Dee Snider and the original Sister lineup tore through the darkening Monday sky with liberal doses of grit and glam. And yes, he was decked out in the signature costume and makeup: blood-red lips, blue eye shadow, a mane of curled yellow hair and shredded stage wear. It was indeed a site to behold.

Snider is a menacing, maniacal showman. He bounced furiously onstage and whipped his mane into a frenzy. He chided other bands who didn’t boast original lineups and took a swipe at old enemy Tipper Gore.

It drove the crowd, the biggest of the event, absolutely wild. But Snider also has — thank goodness — a sense of humor about what he’s doing.

“I happen to know that God is a headbanger,” he bellowed in reference to the tempestuous weather. “The sky will stay blue — sort of. The rain will not fall down — please.”

It was a smart move to let fans collected in the outer grass (cheap seats) into the reserved seating area. So many people singing along so close together gave the set an urgent, electric energy.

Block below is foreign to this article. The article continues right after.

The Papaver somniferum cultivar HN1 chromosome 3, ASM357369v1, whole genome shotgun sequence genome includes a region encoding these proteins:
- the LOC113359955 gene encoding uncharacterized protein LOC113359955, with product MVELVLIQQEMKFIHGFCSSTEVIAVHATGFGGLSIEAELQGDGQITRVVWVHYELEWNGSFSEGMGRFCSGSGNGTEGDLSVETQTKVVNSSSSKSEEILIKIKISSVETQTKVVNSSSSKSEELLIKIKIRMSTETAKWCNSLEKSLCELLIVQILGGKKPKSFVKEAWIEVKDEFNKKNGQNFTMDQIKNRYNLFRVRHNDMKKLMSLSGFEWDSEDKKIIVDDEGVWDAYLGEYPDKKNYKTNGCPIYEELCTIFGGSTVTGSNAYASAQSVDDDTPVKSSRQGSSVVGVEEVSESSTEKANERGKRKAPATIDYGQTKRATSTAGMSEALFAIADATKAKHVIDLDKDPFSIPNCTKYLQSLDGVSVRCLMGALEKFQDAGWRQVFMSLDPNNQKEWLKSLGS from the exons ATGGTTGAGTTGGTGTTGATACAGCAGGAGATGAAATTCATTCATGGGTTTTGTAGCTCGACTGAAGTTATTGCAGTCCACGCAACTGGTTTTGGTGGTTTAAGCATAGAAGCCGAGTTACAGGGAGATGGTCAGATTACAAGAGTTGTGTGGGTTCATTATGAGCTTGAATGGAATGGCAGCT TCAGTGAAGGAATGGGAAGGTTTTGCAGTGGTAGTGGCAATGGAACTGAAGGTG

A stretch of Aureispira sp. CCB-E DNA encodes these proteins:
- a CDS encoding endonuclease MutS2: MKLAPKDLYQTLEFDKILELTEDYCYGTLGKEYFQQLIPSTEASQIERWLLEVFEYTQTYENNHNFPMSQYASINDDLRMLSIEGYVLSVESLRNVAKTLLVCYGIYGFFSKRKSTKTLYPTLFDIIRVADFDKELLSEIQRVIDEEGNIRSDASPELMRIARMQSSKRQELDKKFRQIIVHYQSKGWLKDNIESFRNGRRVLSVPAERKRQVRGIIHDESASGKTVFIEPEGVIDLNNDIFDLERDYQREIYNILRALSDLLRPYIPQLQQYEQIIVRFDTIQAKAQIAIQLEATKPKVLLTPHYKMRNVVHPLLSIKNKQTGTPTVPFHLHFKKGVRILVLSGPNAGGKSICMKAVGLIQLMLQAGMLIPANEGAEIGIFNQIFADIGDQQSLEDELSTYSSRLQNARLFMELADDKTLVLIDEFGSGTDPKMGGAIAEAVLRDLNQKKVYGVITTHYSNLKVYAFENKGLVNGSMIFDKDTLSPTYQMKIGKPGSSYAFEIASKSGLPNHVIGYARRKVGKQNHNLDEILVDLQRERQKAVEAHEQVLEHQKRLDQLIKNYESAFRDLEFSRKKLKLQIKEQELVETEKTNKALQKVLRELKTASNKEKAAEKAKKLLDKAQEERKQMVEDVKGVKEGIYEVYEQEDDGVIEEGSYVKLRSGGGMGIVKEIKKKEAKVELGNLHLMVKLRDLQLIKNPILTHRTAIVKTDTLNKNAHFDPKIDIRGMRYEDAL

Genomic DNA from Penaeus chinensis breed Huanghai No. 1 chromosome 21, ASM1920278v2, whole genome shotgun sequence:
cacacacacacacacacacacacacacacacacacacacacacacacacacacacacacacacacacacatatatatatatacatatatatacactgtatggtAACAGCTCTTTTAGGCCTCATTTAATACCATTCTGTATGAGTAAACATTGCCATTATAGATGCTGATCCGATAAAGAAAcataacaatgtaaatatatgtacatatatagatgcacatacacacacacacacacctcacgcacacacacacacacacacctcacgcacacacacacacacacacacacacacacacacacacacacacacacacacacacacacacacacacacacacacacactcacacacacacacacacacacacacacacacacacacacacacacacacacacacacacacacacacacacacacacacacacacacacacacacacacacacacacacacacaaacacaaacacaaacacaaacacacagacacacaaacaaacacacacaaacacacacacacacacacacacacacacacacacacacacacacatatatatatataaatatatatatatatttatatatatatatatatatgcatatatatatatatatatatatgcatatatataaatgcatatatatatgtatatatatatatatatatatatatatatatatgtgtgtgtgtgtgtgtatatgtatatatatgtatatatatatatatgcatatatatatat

All the showmanship, however, wouldn’t matter if the music wasn’t strong. But the songs — You Can’t Stop Rock ‘n’ Roll, Stay Hungry, Shoot ’em Down, Under the Blade — packed a ferocious punch. They were loud, obnoxious, anthemic and undeniably entertaining.

We’re Not Gonna Take It, the group’s biggest hit, came early in the set, and Snider offered an explanation.

“We know there are people out there who only came out to hear We’re Not Gonna Take It. We play it early so you can get the (expletive) out,” Snider barked.

“Those aren’t fans of the band. Those are fans of a song.”

Fair enough. And with that, he led the crowd through a chant — “Get the (expletive) out!” — as a few cowering souls made their way to the exits.

Snider was clearly, despite his lipsticked snarl, having a ton of fun. That, friends, is the mark of a great rock show.

Twisted talk with Dee Snider

Dee Snider isn’t a fan of today’s rock music. (And when he talks, it’s best to listen. Have you seen the size of this guy?)

“Bands are whining too much. There’s too much complaining,” he said. “The grunge era — whining, complaining. The punk era — whining, complaining.

“The ’80s were all about sticking your middle finger in the air and having a good time. What ever happened to saying, ‘F you?’ Get pissed off, people! There are some pretty sucky things out there in the world.”

But the Twisted Sister singer isn’t stuck in the past. His current iPod playlist includes the likes of My Chemical Romance, Wolfmother, Avenged Sevenfold and Death Before Dishonor.